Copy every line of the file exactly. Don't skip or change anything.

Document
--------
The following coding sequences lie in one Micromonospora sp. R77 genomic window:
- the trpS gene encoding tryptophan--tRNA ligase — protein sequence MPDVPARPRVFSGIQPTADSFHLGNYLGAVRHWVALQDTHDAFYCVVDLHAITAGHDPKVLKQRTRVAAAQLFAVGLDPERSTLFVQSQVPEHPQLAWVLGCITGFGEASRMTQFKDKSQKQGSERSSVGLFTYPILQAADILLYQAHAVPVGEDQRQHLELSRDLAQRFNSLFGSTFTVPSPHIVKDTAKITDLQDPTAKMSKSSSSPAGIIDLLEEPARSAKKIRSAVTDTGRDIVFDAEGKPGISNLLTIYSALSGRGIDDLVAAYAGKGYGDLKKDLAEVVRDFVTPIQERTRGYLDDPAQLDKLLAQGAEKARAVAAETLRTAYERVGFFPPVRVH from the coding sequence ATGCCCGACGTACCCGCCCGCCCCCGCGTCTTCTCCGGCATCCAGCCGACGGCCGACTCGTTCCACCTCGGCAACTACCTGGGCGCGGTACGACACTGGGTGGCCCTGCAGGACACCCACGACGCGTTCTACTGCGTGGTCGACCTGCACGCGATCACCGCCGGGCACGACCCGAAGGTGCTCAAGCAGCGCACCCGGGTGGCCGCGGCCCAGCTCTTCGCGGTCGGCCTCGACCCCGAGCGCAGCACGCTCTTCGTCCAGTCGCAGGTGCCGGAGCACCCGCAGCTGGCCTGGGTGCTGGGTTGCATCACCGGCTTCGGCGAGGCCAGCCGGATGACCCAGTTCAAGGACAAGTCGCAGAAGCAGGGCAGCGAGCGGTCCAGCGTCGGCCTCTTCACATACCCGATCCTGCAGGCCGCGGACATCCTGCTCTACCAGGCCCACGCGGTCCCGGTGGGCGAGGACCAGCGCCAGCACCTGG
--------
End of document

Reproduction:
The following coding sequences lie in one Micromonospora sp. R77 genomic window:
- the trpS gene encoding tryptophan--tRNA ligase — protein sequence MPDVPARPRVFSGIQPTADSFHLGNYLGAVRHWVALQDTHDAFYCVVDLHAITAGHDPKVLKQRTRVAAAQLFAVGLDPERSTLFVQSQVPEHPQLAWVLGCITGFGEASRMTQFKDKSQKQGSERSSVGLFTYPILQAADILLYQAHAVPVGEDQRQHLELSRDLAQRFNSLFGSTFTVPSPHIVKDTAKITDLQDPTAKMSKSSSSPAGIIDLLEEPARSAKKIRSAVTDTGRDIVFDAEGKPGISNLLTIYSALSGRGIDDLVAAYAGKGYGDLKKDLAEVVRDFVTPIQERTRGYLDDPAQLDKLLAQGAEKARAVAAETLRTAYERVGFFPPVRVH from the coding sequence ATGCCCGACGTACCCGCCCGCCCCCGCGTCTTCTCCGGCATCCAGCCGACGGCCGACTCGTTCCACCTCGGCAACTACCTGGGCGCGGTACGACACTGGGTGGCCCTGCAGGACACCCACGACGCGTTCTACTGCGTGGTCGACCTGCACGCGATCACCGCCGGGCACGACCCGAAGGTGCTCAAGCAGCGCACCCGGGTGGCCGCGGCCCAGCTCTTCGCGGTCGGCCTCGACCCCGAGCGCAGCACGCTCTTCGTCCAGTCGCAGGTGCCGGAGCACCCGCAGCTGGCCTGGGTGCTGGGTTGCATCACCGGCTTCGGCGAGGCCAGCCGGATGACCCAGTTCAAGGACAAGTCGCAGAAGCAGGGCAGCGAGCGGTCCAGCGTCGGCCTCTTCACATACCCGATCCTGCAGGCCGCGGACATCCTGCTCTACCAGGCCCACGCGGTCCCGGTGGGCGAGGACCAGCGCCAGCACCTGG